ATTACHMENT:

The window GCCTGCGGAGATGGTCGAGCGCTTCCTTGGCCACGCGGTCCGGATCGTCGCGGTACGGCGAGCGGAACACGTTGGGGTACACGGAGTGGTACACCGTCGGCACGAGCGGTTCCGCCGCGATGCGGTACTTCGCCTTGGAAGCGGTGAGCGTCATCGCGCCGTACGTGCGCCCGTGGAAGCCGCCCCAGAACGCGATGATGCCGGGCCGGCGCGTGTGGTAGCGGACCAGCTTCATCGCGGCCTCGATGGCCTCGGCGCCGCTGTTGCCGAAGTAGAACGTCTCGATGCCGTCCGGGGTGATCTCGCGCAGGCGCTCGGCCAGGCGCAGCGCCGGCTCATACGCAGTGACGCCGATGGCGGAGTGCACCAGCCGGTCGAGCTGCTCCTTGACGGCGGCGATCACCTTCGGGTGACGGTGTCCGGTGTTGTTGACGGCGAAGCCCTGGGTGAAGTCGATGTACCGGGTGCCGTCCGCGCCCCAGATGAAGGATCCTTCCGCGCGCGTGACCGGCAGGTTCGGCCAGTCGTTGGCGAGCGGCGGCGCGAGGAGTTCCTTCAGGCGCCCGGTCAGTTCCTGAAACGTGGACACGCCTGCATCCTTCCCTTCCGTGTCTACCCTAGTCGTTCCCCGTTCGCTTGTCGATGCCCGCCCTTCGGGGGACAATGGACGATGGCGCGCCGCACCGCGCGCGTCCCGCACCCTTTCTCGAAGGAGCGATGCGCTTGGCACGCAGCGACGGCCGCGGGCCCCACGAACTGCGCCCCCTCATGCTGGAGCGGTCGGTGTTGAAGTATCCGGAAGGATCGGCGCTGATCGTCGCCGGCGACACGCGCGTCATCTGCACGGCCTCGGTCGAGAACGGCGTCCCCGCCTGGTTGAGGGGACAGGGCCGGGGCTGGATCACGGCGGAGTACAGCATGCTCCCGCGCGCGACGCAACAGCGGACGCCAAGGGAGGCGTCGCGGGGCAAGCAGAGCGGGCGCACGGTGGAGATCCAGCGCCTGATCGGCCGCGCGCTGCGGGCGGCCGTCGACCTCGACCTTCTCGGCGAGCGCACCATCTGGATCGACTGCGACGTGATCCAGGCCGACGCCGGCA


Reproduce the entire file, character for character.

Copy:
The window GCCTGCGGAGATGGTCGAGCGCTTCCTTGGCCACGCGGTCCGGATCGTCGCGGTACGGCGAGCGGAACACGTTGGGGTACACGGAGTGGTACACCGTCGGCACGAGCGGTTCCGCCGCGATGCGGTACTTCGCCTTGGAAGCGGTGAGCGTCATCGCGCCGTACGTGCGCCCGTGGAAGCCGCCCCAGAACGCGATGATGCCGGGCCGGCGCGTGTGGTAGCGGACCAGCTTCATCGCGGCCTCGATGGCCTCGGCGCCGCTGTTGCCGAAGTAGAACGTCTCGATGCCGTCCGGGGTGATCTCGCGCAGGCGCTCGGCCAGGCGCAGCGCCGGCTCATACGCAGTGACGCCGATGGCGGAGTGCACCAGCCGGTCGAGCTGCTCCTTGACGGCGGCGATCACCTTCGGGTGACGGTGTCCGGTGTTGTTGACGGCGAAGCCCTGGGTGAAGTCGATGTACCGGGTGCCGTCCGCGCCCCAGATGAAGGATCCTTCCGCGCGCGTGACCGGCAGGTTCGGCCAGTCGTTGGCGAGCGGCGGCGCGAGGAGTTCCTTCAGGCGCCCGGTCAGTTCCTGAAACGTGGACACGCCTGCATCCTTCCCTTCCGTGTCTACCCTAGTCGTTCCCCGTTCGCTTGTCGATGCCCGCCCTTCGGGGGACAATGGACGATGGCGCGCCGCACCGCGCGCGTCCCGCACCCTTTCTCGAAGGAGCGATGCGCTTGGCACGCAGCGACGGCCGCGGGCCCCACGAACTGCGCCCCCTCATGCTGGAGCGGTCGGTGTTGAAGTATCCGGAAGGATCGGCGCTGATCGTCGCCGGCGACACGCGCGTCATCTGCACGGCCTCGGTCGAGAACGGCGTCCCCGCCTGGTTGAGGGGACAGGGCCGGGGCTGGATCACGGCGGAGTACAGCATGCTCCCGCGCGCGACGCAACAGCGGACGCCAAGGGAGGCGTCGCGGGGCAAGCAGAGCGGGCGCACGGTGGAGATCCAGCGCCTGATCGGCCGCGCGCTGCGGGCGGCCGTCGACCTCGACCTTCTCGGCGAGCGCACCATCTGGATCGACTGCGACGTGATCCAGGCCGACGCCGGCA